wish to announce to the community
that from the 16th day of the third Lunar Month of 1942,
our third daughter, Si Yun, will reside
with Mr and Mrs Li Hu Tai.
When Si Yun comes of age,
she will marry their eldest son, Li Lin Hoi.
Mrs Wong and I will not interfere with Si Yun’s upbringing, nor
will we be responsible for her upkeep.

Mother cut out the newspaper announcement, wrapped it in oiled paper, and stored it in the safe together with all the passports, birth certificates, immigration papers and lease agreements for the shops. She pasted another cutting on a piece of cardboard and displayed it under the family altar.

A month later, Father and Mother reserved the second-floor banquet room of the Au Chu Restaurant. They invited one hundred and fifty guests, mostly the Li uncles and aunts, who came from the same village as Father in China, and the Wongs, who came from the same village as Mr Wong. Mother planned the menu with Mr Chen, the owner of Au Chu Restaurant.

Father borrowed money from Tai Qui, Mother’s brother, to pay for the banquet. “Lin is our eldest.” We can’t appear to be stingy,” he said and patted his stomach. “We must have whole roasted pig, we must have duck, we must have fish and shrimps, and don’t forget the beer. Get some whisky, too. I want everyone to be happy for us. It’s not every day that I acquire a daughter-in-law.”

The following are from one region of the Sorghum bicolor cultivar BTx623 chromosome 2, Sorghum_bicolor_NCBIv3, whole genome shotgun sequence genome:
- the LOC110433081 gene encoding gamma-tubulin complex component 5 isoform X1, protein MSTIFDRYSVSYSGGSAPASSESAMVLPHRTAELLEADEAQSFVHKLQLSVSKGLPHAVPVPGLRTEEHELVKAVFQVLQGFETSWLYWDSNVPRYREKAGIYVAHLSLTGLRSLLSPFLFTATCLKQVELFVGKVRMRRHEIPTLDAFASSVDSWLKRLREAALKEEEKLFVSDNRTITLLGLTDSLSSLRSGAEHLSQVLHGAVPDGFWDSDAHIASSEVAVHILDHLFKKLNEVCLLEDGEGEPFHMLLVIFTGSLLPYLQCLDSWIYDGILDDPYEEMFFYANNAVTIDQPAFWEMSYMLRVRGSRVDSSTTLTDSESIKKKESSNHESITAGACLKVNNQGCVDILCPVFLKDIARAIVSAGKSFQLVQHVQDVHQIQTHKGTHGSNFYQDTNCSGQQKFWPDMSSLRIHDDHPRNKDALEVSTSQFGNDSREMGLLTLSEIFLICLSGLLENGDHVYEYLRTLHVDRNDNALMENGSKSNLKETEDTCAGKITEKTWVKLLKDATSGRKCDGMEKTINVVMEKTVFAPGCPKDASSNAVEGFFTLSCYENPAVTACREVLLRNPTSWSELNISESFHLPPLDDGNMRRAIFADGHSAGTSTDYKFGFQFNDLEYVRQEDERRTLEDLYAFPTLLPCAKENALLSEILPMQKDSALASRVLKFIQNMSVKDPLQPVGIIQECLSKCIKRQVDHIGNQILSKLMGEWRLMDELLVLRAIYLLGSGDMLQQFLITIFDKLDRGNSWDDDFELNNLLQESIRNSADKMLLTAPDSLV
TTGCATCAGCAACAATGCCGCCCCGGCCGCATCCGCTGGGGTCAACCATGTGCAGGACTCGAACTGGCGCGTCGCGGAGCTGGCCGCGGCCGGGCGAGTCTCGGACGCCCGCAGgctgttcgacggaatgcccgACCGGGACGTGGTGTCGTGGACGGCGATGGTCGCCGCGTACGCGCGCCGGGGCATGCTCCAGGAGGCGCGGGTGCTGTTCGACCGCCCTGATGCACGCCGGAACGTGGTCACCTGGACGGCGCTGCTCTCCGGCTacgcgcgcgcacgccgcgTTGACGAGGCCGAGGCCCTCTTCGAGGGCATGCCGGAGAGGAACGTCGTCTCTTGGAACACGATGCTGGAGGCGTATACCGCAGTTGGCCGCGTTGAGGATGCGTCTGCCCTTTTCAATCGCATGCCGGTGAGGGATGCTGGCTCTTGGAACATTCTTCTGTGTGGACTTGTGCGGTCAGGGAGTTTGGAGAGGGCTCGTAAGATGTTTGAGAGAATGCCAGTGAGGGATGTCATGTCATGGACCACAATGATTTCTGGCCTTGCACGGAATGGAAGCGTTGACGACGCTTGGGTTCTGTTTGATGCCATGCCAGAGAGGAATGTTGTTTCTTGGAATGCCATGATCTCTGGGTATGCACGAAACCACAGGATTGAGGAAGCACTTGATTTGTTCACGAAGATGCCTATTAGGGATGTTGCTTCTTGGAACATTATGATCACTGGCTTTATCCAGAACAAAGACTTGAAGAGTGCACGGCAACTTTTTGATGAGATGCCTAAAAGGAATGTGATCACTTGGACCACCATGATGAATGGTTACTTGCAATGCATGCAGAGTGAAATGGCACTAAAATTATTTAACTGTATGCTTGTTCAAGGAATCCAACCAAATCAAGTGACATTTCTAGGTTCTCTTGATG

Mother sighed. She spoke to Mr Chen and expanded the menu from eight women’s and children’s tables near the kitchen and five tables for men near the windows. Children ran around the women’s tables. They munched on shrimps and dumplings and spilled coke and root beer on the floor.

Yun sat with Mother, Mrs Wong, three Li aunties, Grandmothers Liu and Li, and two Wong aunties.

At the men’s tables, glasses clinked. Beer and moonshine flowed. The Li and Wong uncles toasted Father and Mr Wong. The men yelled out dirty jokes. The women gathered up the children and confined them to the women’s side of the room.

Four hours later, Mr Chen and his two servants carried Father, Mr Wong, and six other Li and Wong uncles onto the couches in the back room of the restaurant. Mother paid extra for Mr Chen’s servants to clean up all the vomit from around the men’s tables.

Mother, Mrs Wong, Aunty Yee, and Aunty Ai packed the left-over food into aluminium canteen boxes. The Li and Wong children carried the canteen boxes to Sam Hin. Mother invited neighbours for dinner.

When Father and Mr Wong staggered back to Bentinck Street later that evening, Yun had moved across the street with her belongings and had settled into the bedroom with my sister, Nuen.

As Yun grew, Mother taught her to sew and to cook Lin’s favourite dishes.

When Yun was 18 years old, Mother talked to Father. “It is time for Yun and Lin to get married. We are lucky to have such a pretty and docile daughter-in-law.”

“Yes. You are right.” Father sighed. “Pity she is so short. My boy is so tall and handsome.”

Yun married 20-year-old Lin that year. They had five children. All the children have fair skin and dainty noses, but only two of them grew above five feet tall.

Source: Dawn, Books & Authors, December 10, 2006